The Life-Changing Magic of Tidying Up: The Japanese Art of Decluttering and Organizing - Marie Kondo 2014
Sort by category, not by location
Why can’t I keep my house in order?
My study of tidying began in earnest when I was in junior high and basically consisted of repeated practice. Every day I cleaned one place at a time—my own room, my brother’s room, my sister’s room, the bathroom. Each day I planned where to tidy and launched solo campaigns that resembled bargain sales. “The fifth of every month is ’living room day’!” “Today is ’clean the pantry day.’ ” “Tomorrow I conquer the bathroom cupboards!”
I maintained this custom even after entering high school. When I came home, I headed straight for the place I had decided to clean that day without even changing out of my school uniform. If my target was a set of plastic drawers in the washroom cupboard, I would open the doors and dump everything out of one of the drawers, including makeup samples, soaps, toothbrushes, and razors. Then I would sort them by category, organize them into box dividers, and return them to the drawer. Finally, I would gaze in quiet admiration at the neatly organized contents before going on to the next drawer. I would sit on the floor for hours sorting things in the cupboard until my mother called me for supper.
One day, I was sorting the contents of a drawer in the hall cupboard when I stopped in surprise. “This must be the same drawer that I cleaned yesterday,” I thought. It wasn’t, but the items inside were the same—makeup samples, soaps, toothbrushes, and razors. I was sorting them by category, putting them in boxes, and returning them to the drawer just like I had the day before. It was at this moment that it hit me: Tidying up by location is a fatal mistake. I’m ashamed to admit that it took me three years to see this.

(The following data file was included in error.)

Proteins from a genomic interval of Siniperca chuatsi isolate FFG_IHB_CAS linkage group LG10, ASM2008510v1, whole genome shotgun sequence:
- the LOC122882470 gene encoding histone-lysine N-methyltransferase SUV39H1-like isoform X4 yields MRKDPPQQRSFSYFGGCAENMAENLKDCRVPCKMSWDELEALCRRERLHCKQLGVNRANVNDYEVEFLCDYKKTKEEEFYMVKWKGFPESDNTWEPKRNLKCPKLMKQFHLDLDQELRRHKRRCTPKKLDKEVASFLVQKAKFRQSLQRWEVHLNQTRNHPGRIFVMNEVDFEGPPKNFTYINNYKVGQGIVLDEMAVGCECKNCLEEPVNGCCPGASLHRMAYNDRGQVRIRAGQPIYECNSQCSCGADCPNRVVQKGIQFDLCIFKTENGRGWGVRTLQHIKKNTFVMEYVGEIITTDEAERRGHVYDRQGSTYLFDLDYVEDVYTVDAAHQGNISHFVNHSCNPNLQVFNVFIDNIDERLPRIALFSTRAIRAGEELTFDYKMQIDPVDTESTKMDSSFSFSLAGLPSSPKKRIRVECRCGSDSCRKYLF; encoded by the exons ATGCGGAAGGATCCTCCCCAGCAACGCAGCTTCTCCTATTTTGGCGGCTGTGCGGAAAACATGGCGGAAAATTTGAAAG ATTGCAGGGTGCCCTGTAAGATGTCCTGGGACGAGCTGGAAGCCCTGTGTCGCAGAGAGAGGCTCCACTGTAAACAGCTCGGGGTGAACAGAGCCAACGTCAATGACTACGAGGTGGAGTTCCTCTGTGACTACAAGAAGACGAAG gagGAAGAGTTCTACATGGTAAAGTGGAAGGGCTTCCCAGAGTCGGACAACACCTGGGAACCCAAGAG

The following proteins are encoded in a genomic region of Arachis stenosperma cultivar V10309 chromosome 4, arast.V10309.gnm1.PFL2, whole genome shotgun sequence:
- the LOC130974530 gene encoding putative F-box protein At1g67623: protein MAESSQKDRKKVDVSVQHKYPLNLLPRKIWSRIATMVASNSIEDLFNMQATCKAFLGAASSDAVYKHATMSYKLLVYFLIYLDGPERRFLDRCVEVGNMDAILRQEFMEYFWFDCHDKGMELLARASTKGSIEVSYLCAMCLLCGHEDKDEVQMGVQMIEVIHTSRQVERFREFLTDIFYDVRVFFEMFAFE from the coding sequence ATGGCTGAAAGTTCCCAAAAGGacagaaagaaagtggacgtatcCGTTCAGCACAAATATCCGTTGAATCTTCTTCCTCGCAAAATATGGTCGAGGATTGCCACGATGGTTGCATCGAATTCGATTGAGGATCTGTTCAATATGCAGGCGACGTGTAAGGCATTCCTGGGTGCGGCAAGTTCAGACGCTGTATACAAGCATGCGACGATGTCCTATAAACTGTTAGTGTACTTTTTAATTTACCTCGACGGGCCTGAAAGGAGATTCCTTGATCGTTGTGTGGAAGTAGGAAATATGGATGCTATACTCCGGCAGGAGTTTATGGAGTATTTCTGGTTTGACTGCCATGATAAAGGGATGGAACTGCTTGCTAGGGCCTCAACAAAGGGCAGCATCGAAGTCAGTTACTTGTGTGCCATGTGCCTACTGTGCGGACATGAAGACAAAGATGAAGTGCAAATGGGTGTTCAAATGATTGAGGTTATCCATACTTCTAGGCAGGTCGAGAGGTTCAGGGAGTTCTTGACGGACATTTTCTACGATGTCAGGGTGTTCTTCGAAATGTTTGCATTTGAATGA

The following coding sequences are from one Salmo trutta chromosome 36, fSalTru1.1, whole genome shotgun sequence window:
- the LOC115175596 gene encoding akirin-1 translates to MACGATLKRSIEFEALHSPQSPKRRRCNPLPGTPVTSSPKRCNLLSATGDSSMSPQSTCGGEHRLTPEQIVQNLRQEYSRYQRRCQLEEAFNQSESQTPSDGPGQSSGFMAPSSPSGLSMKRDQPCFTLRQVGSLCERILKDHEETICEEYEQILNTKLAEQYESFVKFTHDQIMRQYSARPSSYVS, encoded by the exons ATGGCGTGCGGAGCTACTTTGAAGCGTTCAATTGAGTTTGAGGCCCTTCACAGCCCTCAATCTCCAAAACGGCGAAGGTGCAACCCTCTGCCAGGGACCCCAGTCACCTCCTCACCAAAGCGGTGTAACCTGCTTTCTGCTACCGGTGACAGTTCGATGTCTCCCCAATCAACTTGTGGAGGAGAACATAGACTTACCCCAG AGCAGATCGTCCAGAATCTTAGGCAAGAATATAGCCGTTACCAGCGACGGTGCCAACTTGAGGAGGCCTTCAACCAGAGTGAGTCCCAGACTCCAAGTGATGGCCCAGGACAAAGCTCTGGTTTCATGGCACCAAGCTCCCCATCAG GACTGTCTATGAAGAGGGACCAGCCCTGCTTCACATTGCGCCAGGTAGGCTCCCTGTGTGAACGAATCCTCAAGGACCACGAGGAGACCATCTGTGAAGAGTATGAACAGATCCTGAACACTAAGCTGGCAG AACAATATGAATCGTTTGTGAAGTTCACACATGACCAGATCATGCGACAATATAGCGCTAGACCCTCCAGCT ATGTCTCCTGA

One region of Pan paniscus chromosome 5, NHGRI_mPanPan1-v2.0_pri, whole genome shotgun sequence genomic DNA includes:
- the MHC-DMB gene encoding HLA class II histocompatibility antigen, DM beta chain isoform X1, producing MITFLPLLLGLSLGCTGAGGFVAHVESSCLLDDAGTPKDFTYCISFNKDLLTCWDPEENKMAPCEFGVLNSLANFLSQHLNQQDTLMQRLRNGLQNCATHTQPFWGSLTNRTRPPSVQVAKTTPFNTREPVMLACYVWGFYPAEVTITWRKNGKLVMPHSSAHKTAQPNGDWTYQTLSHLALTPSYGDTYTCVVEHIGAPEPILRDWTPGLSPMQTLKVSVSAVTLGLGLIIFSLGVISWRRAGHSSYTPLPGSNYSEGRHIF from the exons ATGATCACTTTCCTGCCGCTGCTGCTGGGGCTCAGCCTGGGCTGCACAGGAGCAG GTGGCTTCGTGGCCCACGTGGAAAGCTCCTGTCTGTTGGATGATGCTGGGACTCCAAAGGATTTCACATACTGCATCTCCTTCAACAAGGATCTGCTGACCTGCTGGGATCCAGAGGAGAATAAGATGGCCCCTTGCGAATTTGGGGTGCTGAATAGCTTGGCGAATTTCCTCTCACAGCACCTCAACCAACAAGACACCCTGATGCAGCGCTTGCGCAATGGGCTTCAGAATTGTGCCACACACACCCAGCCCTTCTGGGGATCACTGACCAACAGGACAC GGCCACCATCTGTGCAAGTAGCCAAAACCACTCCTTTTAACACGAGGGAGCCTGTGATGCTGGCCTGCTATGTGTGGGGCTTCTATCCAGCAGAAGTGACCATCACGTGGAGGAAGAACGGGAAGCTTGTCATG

Many people are surprised to hear that such a seemingly viable approach is actually a common pitfall. The root of the problem lies in the fact that people often store the same type of item in more than one place. When we tidy each place separately, we fail to see that we’re repeating the same work in many locations and become locked into a vicious circle of tidying. To avoid this, I recommend tidying by category. For example, instead of deciding that today you’ll tidy a particular room, set goals like “clothes today, books tomorrow.” One reason so many of us never succeed at tidying is because we have too much stuff. This excess is caused by our ignorance of how much we actually own. When we disperse storage of a particular item throughout the house and tidy one place at a time, we can never grasp the overall volume and therefore can never finish. To escape this negative spiral, tidy by category, not by place.